The Windows Store

As we mentioned previously, the Windows Store will be the Metro carrot for developers. At the same time it will be a significant change for end-users, double-so for Windows users who move to ARM.

Fundamentally the Windows Store is as you’d expect: it’s Microsoft’s rendition of the application stores we see on Mac OS X, iOS, Android, Ubuntu, etc. It will have a prominent place in Windows 8 (currently it’s the 2nd tile) and Microsoft would be very happy if all of their developers distributed applications through it. For x86/x64 users it will be just another source of applications; Metro applications can be sold through it, while for Win32 applications it will act as a listing service directing users to the owner's website. For ARM users however the Windows Store will be the only place users can get applications from, thereby not only requiring they be Metro, but that the entire experience for ARM users will be a walled garden like iOS.

Unfortunately the Store is one of the few features Microsoft showed off during the press event that was not enabled on our tablet. Right now Microsoft is still working on what their content standards will be, a Terms of Service agreement, pricing/developer cuts, etc.

As it stands the store itself looks like functions exactly how you’d expect a Metro based application store to behave. The store will only be accepting and selling Metro applications, so non-Metro applications will continue to be installed via traditional methods.

The Windows Store alongside Metro’s APIs will serve as a two-pronged approach for security for Microsoft. Metro applications will have a fine grained permissions system similar to Android, and as a result most applications will have even fewer rights than today’s applications running with user level permissions, as applications will only be given the permissions they ask for and the user approves. Meanwhile the Store’s content approval process will further weed out bad applications. As such we’d expect Microsoft’s pitch to end-users to be something along this line: so long as you stay in the walled garden, you’re guaranteed to be secure.

From an end-user perspective one big thing differentiating the Windows Store from Apple’s Mac App Store is that Microsoft will also be allowing developers to offer time limited trials through the store, by building on top of Microsoft’s existing DRM/licensing technologies. Along these lines Microsoft will also be offering the now obligatory ability to make in-application purchases, allowing developers to sell application features beyond just the application itself.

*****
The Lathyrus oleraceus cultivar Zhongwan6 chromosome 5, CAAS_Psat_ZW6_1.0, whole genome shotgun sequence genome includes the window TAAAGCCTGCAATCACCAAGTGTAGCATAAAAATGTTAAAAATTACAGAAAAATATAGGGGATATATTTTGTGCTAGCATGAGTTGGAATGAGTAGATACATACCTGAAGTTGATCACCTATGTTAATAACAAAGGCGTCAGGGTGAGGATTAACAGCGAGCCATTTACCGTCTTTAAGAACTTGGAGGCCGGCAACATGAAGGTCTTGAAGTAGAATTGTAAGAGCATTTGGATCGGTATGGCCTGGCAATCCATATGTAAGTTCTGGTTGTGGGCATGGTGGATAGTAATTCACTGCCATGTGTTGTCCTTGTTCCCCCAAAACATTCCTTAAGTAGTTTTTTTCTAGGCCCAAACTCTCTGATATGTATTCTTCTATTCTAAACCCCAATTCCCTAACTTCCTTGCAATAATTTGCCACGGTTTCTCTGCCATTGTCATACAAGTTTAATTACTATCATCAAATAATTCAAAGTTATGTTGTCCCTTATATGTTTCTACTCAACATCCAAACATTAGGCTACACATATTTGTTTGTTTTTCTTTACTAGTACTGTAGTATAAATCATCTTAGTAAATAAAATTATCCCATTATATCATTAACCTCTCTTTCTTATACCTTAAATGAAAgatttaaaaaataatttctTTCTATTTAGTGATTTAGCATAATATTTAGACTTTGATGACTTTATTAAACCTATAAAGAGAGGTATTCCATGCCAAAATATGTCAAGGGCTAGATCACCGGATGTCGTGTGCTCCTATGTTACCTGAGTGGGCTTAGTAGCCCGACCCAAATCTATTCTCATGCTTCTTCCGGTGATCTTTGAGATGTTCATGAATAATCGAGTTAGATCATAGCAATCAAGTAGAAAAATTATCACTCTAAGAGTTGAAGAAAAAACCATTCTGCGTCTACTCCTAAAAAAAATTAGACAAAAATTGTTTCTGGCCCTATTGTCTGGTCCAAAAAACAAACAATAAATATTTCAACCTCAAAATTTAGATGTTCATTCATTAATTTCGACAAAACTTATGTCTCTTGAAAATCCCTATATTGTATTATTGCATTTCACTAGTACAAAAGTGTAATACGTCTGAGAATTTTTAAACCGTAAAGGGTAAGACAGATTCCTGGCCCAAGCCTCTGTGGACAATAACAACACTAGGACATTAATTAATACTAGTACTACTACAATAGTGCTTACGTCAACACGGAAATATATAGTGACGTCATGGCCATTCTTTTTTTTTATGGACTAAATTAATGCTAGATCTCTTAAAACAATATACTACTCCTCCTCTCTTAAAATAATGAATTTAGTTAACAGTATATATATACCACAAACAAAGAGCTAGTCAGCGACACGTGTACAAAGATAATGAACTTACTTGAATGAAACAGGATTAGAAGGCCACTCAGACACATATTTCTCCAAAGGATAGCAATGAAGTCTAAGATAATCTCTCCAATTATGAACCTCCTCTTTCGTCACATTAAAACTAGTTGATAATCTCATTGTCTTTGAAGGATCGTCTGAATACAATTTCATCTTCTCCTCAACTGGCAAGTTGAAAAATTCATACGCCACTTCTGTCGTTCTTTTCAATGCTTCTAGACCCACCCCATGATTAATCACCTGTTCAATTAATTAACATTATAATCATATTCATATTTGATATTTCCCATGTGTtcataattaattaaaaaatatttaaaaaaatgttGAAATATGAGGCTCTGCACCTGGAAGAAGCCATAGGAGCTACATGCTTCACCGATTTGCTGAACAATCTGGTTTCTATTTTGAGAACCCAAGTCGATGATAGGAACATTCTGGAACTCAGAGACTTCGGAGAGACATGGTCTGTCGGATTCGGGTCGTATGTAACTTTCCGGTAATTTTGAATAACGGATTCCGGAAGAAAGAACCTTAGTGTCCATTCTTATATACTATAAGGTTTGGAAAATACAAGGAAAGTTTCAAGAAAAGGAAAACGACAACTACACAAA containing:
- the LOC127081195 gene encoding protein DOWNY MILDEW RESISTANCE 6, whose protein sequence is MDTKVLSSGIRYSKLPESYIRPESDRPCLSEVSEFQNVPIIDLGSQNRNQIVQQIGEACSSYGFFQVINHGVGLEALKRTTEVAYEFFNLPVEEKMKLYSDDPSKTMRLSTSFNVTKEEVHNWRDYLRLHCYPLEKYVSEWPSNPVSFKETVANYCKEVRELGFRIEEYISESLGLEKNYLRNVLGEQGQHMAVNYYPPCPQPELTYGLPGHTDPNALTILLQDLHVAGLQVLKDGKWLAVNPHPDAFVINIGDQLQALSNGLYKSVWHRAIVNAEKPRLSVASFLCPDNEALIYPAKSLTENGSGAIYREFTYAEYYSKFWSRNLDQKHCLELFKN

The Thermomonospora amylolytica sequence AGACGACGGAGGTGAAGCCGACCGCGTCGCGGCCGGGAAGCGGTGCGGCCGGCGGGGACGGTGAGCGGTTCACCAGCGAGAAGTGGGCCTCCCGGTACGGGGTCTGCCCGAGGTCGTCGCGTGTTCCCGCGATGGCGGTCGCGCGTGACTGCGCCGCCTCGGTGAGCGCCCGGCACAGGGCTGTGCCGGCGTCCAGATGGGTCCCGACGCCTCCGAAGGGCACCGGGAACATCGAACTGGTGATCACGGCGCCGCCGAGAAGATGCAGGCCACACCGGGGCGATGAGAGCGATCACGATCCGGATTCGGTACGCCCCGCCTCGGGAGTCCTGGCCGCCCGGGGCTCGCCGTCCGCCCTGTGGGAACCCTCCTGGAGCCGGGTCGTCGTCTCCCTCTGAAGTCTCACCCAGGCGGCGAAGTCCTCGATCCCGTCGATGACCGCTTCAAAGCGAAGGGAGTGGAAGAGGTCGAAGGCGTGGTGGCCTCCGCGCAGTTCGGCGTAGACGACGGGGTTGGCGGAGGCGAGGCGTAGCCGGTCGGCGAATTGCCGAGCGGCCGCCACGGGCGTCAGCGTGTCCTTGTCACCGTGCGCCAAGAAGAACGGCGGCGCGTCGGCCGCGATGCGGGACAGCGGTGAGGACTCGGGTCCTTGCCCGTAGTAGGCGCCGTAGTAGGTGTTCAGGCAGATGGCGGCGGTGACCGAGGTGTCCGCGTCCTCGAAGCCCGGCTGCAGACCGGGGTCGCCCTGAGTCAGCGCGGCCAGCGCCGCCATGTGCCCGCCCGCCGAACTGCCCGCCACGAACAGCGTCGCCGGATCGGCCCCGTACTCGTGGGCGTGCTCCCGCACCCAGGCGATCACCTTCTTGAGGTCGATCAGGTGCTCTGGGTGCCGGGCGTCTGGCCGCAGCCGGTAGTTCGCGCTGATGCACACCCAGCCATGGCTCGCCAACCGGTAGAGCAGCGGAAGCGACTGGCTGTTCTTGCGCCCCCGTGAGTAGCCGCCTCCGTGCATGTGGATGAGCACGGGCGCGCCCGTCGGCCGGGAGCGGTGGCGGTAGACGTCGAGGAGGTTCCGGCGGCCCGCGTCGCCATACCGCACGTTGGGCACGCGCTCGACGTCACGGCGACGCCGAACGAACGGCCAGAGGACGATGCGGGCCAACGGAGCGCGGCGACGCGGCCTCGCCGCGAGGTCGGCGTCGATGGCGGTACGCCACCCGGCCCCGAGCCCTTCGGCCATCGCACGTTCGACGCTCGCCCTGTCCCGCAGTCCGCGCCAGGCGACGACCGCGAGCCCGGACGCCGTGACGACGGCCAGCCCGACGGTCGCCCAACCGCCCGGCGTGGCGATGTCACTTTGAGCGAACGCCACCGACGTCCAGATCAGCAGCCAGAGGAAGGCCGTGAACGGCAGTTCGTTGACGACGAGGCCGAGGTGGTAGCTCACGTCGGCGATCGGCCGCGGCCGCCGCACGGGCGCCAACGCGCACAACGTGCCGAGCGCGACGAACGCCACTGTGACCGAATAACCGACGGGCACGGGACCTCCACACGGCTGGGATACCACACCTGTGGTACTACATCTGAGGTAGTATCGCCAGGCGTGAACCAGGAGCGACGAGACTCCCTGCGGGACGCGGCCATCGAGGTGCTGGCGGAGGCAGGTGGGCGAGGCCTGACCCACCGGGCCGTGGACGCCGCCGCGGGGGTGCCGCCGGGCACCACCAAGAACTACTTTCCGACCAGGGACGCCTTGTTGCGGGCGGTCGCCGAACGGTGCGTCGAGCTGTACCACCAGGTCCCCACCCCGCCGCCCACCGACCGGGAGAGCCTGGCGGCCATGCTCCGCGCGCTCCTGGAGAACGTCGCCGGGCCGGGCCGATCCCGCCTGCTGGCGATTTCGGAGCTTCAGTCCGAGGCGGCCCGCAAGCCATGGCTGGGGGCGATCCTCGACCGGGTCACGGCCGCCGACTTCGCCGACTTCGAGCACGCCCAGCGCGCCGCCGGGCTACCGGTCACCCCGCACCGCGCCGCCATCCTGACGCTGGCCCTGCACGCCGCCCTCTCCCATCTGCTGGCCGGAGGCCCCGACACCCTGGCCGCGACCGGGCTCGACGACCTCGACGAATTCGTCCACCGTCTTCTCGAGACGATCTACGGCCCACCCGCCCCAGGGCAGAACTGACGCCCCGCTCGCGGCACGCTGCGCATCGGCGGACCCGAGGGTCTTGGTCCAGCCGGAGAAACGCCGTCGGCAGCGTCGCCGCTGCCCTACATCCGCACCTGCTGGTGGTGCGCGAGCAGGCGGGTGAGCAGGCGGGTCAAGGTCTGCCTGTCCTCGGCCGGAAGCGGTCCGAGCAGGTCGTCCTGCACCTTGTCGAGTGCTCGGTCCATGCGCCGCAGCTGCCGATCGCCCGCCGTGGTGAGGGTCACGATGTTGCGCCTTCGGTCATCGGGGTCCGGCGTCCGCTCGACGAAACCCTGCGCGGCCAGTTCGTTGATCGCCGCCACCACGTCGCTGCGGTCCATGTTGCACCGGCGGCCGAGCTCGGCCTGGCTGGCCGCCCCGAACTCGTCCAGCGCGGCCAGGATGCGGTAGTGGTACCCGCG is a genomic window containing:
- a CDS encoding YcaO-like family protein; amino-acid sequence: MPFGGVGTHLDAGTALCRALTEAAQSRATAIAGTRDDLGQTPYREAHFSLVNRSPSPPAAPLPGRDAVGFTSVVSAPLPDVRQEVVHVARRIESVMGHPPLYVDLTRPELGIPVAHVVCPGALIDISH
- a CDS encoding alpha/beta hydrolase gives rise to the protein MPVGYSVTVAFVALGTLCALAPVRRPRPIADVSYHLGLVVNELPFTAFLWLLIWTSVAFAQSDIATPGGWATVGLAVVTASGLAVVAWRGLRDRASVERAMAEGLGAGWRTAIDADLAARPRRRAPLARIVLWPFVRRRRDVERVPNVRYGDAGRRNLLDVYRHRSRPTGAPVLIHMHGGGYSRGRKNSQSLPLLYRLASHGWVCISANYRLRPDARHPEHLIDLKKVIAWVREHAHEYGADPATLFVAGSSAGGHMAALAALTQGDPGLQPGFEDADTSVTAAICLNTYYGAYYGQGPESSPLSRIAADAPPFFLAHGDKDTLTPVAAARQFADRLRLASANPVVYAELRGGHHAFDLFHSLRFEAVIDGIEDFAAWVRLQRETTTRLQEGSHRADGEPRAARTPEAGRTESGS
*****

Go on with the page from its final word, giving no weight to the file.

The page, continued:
We’re still waiting to see how software updates are handled, but at this point it’s reasonable to expect that they will become part of the Windows Update process as low-priority updates.

The layout/categorization of the store hasn’t been finalized, but it’s going to be of great interest from developers and end-users alike thanks to its significant status on ARM devices. Microsoft has gained a lot of experience from the Xbox Live Store, and at the same time developers have gained a lot of experience living and dying by the Xbox Live Store. As it currently stands Microsoft will have a curated “Spotlight” category, while other categories such as “Games” will be semi-to-fully automated.

From a development standpoint Microsoft is pitching the Store not only as an easy to access storefront for their wares, but as a source of analytic/telemetry information. Developers will have access to sales data (including sales relative to category leaders), crash reports, certain usage statistics, and other types of information commonly seen in other application stores.

Finally for developers, Microsoft is also looking at what they can do to beat Apple when it comes to application submission and approval. The Windows Store will of course have content restrictions and technical requirements, and Microsoft is looking to capitalize on making those mechanisms transparent versus Apple’s black box process. The Store’s terms have not been finalized yet, but Microsoft is promising that they’ll clearly outline what will be acceptable for the Store. For applications already submitted to the Store there will be a status page developers can access that will tell them which stage their application is currently at: pre-processing, security testing, technical compliance, content compliance, signing and publishing, and finally release. Microsoft’s technical compliance requirements will be public, and developers will have access to the tools needed to test technical compliance ahead of time to confirm compliance before submitting it to Microsoft.